Something that makes me happy is how independent bottling is finally catching on in the United States. Independent bottlers have been around Europe, particularly Scotland, for what seems to be forever. But, in this country, there appears to be a stigma.
Some people are confused by the terms independent bottling and sourcing. That’s understandable, too, since the lines can easily blur. Independent bottlers will typically not only disclose but prominently display who the distiller is on the label. The goal can be to acquire an off-profile barrel or to do something special with the barrel that the distillery would not normally do, such as an unusual finish. Or, the distillery may usually send its stocks off to be blended with others, whereas the independent bottler will sell that single barrel for whiskey enthusiasts to try.
On the other hand, sourcing usually results in a non-distilling producer (NDP) buying stocks from different distilleries and branding them as its own. Some are more transparent than others, and nothing (unless you get into bottled-in-bond spirits) states you must disclose who did the distilling. Sourcing is also done by blenders, who take barrels from several distilleries to create something new. Talented blenders can do magical things with whiskeys.
Two Souls Spirits is one of the few American independent bottlers around. Founded in 2021 by James Estrada and Chad Civetti, it currently partners with Yahara Bay Distillers of Wisconsin, Watershed Distillery of Ohio, and Finger Lakes Distillery of New York. Two Souls Spirits is located in Davie, Florida.
“Our mission is to hand-select exceptional spirits from craft distilleries that are reflective of the region where they are created. We are committed to providing full transparency and sharing our partner’s stories and products with a national audience.
Our goal is to be the go-to curator of American craft spirits for discerning consumers seeking distinctive, meticulously crafted distilled products.” – Two Souls Spirits
Two Souls Spirits has released its 2022 Winter Collection. One of those whiskeys is an 8-Year Wisconsin Rum Cask Finished Rye sourced from Yahara Bay Distillers, the oldest distillery in the state. Two Souls Spirits selected Barrel #44, a mash of 95% rye/5% malted barley, and placed it in new, #3 charred oak barrels at an entry proof of 120°. After eight years, it was then transferred to rum casks for three months, and when finally dumped, it weighed in at a hazmat proof of 146.96°. Incidentally, it may be the highest-proofed whiskey I’ve reviewed yet! It is non-chill filtered, and there are 158 750ml bottles available. You can expect to pay $118.99 on Two Souls’ . Two Souls Spirits ships to 44 states around the country.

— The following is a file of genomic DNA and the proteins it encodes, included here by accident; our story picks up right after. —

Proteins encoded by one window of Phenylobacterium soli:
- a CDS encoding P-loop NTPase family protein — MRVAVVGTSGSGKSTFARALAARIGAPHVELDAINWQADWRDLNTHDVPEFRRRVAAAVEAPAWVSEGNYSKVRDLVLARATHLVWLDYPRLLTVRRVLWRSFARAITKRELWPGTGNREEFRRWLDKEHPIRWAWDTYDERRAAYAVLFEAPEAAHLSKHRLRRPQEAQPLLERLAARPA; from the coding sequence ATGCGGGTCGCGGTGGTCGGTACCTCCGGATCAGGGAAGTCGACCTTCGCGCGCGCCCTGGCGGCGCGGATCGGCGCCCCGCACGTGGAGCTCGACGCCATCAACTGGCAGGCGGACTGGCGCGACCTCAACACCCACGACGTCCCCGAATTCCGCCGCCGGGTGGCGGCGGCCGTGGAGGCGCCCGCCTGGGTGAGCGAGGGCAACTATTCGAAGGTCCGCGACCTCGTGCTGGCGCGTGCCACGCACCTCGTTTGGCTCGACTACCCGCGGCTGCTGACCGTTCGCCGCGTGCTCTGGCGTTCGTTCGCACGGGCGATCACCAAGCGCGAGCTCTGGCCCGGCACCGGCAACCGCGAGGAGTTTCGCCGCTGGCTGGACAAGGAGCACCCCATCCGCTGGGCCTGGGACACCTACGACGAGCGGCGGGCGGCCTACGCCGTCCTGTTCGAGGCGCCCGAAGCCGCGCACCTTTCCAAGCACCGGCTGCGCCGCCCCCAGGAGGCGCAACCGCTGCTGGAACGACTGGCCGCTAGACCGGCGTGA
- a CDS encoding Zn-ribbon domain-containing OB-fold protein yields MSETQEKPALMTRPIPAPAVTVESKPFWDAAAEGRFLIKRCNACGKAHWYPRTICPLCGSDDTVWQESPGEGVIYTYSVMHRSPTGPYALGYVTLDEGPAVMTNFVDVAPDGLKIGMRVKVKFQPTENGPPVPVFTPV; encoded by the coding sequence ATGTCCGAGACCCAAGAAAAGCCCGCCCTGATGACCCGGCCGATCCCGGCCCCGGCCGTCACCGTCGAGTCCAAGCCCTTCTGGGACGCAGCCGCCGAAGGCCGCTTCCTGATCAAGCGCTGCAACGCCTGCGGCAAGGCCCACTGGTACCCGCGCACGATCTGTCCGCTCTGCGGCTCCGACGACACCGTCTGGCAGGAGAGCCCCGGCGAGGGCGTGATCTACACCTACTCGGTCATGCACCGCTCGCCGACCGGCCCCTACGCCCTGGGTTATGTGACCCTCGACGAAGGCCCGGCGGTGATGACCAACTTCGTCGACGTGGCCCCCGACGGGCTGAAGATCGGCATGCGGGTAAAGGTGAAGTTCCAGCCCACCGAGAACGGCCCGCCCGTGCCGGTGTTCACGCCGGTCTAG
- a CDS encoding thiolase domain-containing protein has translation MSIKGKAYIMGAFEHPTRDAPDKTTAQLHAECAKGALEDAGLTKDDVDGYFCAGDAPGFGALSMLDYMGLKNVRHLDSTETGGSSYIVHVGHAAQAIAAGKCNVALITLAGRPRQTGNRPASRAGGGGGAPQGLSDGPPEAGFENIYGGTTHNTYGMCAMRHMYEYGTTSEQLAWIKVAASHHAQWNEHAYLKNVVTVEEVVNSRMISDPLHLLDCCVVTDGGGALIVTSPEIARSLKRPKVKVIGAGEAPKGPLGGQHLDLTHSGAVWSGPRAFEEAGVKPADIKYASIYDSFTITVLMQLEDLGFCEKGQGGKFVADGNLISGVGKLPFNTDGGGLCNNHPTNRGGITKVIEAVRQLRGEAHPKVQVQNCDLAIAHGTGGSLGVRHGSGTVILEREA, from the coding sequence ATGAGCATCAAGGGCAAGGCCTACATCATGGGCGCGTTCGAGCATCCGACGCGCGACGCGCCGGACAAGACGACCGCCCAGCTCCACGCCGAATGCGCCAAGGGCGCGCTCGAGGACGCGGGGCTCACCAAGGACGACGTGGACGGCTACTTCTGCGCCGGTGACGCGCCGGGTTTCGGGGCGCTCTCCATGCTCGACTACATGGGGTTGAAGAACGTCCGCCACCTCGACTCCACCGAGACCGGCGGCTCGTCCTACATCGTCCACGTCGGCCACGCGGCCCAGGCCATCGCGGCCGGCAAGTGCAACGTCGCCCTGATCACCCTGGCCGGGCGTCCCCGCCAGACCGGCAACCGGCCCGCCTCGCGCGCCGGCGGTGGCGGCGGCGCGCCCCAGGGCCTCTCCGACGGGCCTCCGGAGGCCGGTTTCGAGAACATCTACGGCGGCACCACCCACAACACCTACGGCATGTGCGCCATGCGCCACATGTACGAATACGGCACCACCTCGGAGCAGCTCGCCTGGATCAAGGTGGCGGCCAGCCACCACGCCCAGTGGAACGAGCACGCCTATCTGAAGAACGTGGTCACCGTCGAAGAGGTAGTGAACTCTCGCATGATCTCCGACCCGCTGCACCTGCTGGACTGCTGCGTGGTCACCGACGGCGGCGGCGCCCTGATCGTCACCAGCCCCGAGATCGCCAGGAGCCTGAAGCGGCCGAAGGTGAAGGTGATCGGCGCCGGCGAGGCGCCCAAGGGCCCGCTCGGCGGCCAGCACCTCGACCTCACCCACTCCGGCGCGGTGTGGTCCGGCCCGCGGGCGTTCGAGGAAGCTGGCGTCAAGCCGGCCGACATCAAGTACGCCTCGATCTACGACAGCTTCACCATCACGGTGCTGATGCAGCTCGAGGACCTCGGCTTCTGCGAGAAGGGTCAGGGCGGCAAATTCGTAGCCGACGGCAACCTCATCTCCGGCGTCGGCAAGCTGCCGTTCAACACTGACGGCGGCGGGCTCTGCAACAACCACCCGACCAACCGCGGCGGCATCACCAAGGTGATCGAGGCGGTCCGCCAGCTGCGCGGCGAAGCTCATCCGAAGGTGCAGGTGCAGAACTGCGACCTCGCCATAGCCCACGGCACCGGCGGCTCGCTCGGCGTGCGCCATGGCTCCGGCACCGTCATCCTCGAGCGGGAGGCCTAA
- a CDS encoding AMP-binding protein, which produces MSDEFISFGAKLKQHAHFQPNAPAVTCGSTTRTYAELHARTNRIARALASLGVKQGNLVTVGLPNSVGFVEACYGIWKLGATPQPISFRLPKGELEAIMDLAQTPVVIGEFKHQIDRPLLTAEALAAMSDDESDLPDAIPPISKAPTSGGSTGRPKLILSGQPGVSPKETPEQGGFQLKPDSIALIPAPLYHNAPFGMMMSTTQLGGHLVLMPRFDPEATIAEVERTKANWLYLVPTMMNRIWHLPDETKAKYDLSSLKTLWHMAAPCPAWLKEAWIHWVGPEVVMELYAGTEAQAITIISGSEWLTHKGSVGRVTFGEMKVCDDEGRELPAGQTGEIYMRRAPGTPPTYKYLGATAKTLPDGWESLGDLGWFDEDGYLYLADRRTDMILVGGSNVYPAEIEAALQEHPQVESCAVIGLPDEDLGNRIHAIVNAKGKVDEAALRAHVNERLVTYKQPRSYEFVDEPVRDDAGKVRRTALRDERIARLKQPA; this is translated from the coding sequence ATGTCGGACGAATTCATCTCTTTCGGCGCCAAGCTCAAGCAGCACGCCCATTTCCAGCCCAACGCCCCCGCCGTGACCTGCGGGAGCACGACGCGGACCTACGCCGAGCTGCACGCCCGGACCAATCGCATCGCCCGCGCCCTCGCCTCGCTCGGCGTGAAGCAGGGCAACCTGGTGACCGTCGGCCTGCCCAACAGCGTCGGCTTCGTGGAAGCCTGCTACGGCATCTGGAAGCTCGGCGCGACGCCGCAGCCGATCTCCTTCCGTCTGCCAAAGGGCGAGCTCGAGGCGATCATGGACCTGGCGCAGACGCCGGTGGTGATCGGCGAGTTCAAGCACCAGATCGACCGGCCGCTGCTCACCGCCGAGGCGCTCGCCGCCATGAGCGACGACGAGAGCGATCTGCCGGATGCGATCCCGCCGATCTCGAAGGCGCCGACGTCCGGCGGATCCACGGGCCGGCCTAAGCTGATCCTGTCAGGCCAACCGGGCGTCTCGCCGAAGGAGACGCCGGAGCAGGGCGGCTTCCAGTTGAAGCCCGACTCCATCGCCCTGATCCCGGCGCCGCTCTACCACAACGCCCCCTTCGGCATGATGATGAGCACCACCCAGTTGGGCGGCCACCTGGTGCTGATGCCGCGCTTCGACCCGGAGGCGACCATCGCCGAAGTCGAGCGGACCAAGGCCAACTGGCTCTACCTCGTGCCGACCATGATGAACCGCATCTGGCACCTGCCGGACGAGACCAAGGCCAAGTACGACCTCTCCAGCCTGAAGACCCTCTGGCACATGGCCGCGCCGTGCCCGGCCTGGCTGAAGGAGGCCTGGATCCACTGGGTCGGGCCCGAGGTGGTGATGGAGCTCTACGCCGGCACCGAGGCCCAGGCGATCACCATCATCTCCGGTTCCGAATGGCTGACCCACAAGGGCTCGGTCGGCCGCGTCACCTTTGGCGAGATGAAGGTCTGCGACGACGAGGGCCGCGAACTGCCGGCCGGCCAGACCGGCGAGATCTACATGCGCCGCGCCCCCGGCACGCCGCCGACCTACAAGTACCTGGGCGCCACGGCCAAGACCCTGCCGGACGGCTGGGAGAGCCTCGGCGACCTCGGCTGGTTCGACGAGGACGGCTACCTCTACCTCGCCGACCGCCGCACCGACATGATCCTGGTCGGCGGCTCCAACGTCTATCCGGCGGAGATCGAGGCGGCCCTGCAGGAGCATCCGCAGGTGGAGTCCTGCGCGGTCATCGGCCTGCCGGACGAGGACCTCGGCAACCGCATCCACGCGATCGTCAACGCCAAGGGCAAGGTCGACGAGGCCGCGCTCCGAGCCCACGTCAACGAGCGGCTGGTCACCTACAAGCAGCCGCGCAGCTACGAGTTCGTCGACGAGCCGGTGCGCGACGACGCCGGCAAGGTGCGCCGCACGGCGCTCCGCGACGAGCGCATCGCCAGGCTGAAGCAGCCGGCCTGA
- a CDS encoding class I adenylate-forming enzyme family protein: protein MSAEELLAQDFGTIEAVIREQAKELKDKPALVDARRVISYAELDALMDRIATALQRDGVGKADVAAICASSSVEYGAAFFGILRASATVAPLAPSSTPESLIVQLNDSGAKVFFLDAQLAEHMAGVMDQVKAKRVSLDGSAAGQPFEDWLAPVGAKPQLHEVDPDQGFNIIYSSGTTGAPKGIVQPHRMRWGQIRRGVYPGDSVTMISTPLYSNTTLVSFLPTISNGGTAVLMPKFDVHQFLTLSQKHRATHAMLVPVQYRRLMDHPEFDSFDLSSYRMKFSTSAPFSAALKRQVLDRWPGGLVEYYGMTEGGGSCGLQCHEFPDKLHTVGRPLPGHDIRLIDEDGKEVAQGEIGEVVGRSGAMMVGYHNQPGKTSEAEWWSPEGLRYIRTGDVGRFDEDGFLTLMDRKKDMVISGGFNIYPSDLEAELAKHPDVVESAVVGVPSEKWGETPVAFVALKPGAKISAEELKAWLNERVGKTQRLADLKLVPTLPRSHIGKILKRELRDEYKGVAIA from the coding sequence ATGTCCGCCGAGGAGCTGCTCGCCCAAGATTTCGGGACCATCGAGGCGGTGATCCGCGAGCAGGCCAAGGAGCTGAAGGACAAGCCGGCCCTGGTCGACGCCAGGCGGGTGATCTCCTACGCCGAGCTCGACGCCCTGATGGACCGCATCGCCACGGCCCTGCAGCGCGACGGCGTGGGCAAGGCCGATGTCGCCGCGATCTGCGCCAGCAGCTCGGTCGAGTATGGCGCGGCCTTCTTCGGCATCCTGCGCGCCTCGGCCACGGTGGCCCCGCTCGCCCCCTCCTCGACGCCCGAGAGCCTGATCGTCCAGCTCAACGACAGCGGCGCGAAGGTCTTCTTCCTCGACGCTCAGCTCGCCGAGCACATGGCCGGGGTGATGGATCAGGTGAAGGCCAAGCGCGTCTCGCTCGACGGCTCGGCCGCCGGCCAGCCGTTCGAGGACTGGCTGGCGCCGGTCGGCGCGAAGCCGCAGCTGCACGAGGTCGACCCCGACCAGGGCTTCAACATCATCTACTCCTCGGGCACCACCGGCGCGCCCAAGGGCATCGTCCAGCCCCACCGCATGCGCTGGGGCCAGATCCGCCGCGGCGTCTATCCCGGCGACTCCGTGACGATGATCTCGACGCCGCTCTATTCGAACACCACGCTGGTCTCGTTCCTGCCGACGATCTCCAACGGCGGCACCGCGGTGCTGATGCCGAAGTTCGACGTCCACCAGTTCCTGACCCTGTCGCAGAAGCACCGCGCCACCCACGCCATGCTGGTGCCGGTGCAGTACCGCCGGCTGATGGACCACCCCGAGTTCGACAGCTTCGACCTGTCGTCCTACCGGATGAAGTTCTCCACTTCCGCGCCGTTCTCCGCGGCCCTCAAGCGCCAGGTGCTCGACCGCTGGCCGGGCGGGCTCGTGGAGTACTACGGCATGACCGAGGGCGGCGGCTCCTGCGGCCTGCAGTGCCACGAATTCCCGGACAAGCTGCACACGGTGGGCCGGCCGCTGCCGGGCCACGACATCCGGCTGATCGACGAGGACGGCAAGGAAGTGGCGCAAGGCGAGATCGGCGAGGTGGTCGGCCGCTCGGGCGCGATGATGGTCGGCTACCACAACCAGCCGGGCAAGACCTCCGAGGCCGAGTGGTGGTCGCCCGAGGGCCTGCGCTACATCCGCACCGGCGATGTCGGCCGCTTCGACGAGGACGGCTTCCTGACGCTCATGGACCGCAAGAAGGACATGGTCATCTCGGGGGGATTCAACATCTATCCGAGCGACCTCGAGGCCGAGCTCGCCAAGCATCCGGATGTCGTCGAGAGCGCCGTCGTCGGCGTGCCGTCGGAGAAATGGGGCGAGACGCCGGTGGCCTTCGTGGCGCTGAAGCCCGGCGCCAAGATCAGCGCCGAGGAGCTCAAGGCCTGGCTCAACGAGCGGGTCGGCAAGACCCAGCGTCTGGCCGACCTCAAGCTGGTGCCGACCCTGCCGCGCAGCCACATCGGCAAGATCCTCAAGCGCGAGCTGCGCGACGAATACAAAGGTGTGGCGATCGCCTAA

How’s this heavy hitter taste? The only way to know for sure is to #DrinkCurious. Before I get there, I must thank Two Souls Spirits for providing me with a sample in exchange for a no-strings-attached, honest review.
Appearance: Poured neat in my Glencairn glass, this Rye presented as a light amber. With this proof, I would have assumed it to be darker. Try as I might, I could not get a rim to form on the wall of the glass. It kept collapsing into a wavy curtain.
Nose: Amazingly absent was any alcohol blast when I brought the glass to my schnozz. Instead, I smelled toasted oak, brown sugar, vanilla, and cinnamon. As I pulled the air through my lips, vanilla mint was evident.
Palate: The oily texture sizzled on my tongue. Cinnamon and rye spices combined with vanilla cream were on the front of my palate. As it moved back, candied orange peel, molasses, and sugar plums took over. Ginger spice, dry oak, and nutmeg rounded the back.
Finish: Unexpectedly, the finish was relatively short. How does something that carries this much punch (at least on paper) not stick around? Ginger, rye, and cinnamon spices were accompanied by sugar plum and molasses, which provided me the sensation of eating a good fruitcake.
Bottle, Bar, or Bust: This Wisconsin Rye Whiskey drank below its stated proof. It was an attention-getter as it was, but I’ve had stuff far bolder. The experience was the opposite of what I anticipated, proving the #DrinkCurious lifestyle is well worth living. I’m pondering the value statement here. Sipping it was a nifty journey, but I’m not convinced it is worth the $119.00 investment. Because of that, it earns my Bar rating.
On a side note, this is the best whiskey I’ve tasted out of Yahara Bay Distillers. Cheers!
My Simple, Easy-to-Understand Rating System
- Bottle = Buy It
- Bar = Try It
- Bust = Leave It
Whiskeyfellow encourages you to enjoy your whiskey as you see fit but begs you do so responsibly.